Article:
• Participatory Economics
  • Participatory Politics
  • Participatory Community

The combination of this participatory knowledge, vision and strategy developed within the Liberating Theory framework is what gives PPS-UK its unique identity as a British organisation.  It is this work that inspired the founding of PPS-UK.
 
However, it is important to understand that all of this is only intended as a starting point for organising and is not presented as a finished product.   PPS-UK is open to further development and growth.  But it is also important to understand that such development and growth can only really take place as part of a participatory democratic process.  For this to occur we first need a fully functioning organisation (possibly on an international scale?).  So until such a time any proposed development to the theory, vision and strategy can only be discussed informally in venues such as the IOPS group forum.  

PPS-UK’s Expectations:  

PPS-UK has been set-up to help bring together people who are serious about organising for radical-progressive social transformation.  It is assumed that people who choose to join PPS-UK will want to participate in some way or another.  Joining and doing nothing makes membership meaningless.  Joining and organising with others as part of the above program can make a very big difference.  Such activities can give real meaning to peoples lives and there is no reason why it can not also be fun – at least some of the time.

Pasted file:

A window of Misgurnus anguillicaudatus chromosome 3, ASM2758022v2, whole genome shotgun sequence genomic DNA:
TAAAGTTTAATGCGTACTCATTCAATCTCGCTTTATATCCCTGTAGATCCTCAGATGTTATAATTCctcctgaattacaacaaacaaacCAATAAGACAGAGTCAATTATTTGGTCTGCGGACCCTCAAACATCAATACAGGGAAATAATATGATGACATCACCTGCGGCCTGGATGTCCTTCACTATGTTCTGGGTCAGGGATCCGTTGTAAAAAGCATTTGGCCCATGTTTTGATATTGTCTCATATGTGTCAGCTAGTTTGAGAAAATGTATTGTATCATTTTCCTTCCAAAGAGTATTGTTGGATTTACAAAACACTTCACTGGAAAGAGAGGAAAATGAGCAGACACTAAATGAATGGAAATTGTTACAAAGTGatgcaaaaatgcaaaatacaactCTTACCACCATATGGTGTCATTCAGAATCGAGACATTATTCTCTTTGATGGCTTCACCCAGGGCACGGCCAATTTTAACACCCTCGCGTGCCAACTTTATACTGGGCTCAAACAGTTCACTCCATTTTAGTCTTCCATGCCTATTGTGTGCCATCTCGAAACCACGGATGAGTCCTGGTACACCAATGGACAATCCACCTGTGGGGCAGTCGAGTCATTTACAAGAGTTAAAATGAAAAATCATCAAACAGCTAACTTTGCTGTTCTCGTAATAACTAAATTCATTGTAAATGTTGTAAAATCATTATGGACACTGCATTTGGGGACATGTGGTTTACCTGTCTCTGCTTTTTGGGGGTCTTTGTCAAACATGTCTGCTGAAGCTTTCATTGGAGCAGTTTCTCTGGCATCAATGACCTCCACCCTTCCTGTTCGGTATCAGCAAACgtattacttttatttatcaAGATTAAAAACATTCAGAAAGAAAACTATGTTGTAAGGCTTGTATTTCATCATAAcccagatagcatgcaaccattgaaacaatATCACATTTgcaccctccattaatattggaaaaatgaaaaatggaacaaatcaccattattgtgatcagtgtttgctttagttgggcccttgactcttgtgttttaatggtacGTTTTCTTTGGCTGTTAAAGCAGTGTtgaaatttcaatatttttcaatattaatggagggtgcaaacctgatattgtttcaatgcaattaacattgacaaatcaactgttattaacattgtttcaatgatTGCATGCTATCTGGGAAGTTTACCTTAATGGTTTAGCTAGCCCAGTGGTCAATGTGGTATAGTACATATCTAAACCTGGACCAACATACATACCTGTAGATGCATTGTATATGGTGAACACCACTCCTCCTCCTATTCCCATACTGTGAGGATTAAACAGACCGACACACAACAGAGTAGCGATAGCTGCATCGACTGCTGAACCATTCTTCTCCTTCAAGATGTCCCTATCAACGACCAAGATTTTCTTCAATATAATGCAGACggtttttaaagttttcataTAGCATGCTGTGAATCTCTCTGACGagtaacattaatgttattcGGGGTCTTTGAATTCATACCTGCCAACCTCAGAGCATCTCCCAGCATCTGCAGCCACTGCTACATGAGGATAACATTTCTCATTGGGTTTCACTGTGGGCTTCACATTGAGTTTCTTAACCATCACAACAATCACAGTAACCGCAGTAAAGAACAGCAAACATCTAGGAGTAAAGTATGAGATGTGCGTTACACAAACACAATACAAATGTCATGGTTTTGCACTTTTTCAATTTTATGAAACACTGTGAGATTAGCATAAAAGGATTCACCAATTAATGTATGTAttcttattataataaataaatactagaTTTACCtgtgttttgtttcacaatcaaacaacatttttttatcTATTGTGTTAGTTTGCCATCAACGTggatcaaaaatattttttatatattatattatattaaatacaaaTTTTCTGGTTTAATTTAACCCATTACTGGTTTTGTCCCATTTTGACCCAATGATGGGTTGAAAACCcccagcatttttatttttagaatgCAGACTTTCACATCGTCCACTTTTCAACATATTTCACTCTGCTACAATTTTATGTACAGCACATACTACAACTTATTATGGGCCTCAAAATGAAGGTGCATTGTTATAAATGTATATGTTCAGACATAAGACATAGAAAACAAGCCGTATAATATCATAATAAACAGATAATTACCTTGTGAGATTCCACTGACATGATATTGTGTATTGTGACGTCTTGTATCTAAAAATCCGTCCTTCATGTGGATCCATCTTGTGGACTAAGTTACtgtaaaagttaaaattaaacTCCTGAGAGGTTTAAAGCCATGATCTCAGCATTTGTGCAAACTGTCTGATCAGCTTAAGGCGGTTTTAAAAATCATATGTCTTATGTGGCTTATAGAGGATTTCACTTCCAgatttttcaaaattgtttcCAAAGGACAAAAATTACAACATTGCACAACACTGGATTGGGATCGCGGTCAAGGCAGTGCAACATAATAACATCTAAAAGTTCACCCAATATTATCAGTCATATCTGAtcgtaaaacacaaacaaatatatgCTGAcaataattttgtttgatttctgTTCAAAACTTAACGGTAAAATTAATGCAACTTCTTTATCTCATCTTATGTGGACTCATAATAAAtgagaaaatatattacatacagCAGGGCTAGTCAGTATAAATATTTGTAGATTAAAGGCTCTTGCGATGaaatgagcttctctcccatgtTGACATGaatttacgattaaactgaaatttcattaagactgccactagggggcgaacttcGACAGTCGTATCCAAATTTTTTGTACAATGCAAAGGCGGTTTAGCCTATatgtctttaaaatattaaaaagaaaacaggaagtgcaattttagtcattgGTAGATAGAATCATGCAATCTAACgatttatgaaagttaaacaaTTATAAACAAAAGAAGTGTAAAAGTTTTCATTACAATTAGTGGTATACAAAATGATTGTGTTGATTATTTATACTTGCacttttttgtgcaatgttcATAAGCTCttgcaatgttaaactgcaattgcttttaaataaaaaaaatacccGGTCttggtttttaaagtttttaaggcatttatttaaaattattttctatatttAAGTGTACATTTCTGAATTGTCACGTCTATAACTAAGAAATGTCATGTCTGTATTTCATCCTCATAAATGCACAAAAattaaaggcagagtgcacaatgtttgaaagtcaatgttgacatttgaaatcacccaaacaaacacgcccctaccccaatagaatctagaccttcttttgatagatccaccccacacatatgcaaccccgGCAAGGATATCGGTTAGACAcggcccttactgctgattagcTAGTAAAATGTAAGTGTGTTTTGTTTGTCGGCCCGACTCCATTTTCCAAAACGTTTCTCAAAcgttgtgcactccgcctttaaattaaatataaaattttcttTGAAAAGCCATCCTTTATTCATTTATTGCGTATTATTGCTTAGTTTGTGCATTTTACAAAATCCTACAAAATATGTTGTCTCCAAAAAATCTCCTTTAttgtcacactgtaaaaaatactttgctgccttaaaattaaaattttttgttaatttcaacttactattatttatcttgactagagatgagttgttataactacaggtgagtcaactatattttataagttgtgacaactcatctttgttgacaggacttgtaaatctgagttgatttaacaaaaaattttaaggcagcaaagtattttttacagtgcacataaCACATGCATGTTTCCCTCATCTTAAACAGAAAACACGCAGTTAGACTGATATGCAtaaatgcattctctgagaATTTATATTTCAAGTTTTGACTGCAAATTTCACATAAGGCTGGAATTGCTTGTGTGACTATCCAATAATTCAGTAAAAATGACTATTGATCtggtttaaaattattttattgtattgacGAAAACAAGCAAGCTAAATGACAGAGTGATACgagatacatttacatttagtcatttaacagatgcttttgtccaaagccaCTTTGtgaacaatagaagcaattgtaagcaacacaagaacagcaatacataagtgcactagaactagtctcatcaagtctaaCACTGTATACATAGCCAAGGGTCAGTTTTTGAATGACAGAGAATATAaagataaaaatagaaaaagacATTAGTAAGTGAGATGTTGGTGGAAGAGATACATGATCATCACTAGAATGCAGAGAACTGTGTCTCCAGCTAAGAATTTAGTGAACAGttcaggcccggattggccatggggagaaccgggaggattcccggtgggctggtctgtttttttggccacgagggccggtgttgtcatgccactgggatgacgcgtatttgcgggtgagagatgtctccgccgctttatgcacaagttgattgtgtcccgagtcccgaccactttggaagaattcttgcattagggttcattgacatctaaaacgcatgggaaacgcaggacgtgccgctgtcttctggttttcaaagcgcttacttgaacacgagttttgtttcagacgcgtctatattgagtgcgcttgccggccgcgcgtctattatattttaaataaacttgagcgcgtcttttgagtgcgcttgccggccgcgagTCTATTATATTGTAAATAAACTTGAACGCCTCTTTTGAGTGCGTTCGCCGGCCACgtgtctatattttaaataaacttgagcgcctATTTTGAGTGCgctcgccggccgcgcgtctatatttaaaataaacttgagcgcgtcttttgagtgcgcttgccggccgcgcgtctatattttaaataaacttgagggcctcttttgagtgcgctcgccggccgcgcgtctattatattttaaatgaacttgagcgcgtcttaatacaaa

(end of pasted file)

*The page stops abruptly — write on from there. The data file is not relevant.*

As (I hope!?) the above makes clear the day-to-day organisation of PPS-UK is informed by our vision.  This means that members of PPS-UK advocate self-management which in turn also means that PPS-UK is a self-managed organisation – members have a say in decisions in proportion to how much they are affected by the outcome of that decision.  
People can get involved in PPS-UK activities in two ways:

  1. They can initiate a new or join an existing local chapter.
  2. They can initiate a new or join an exist project.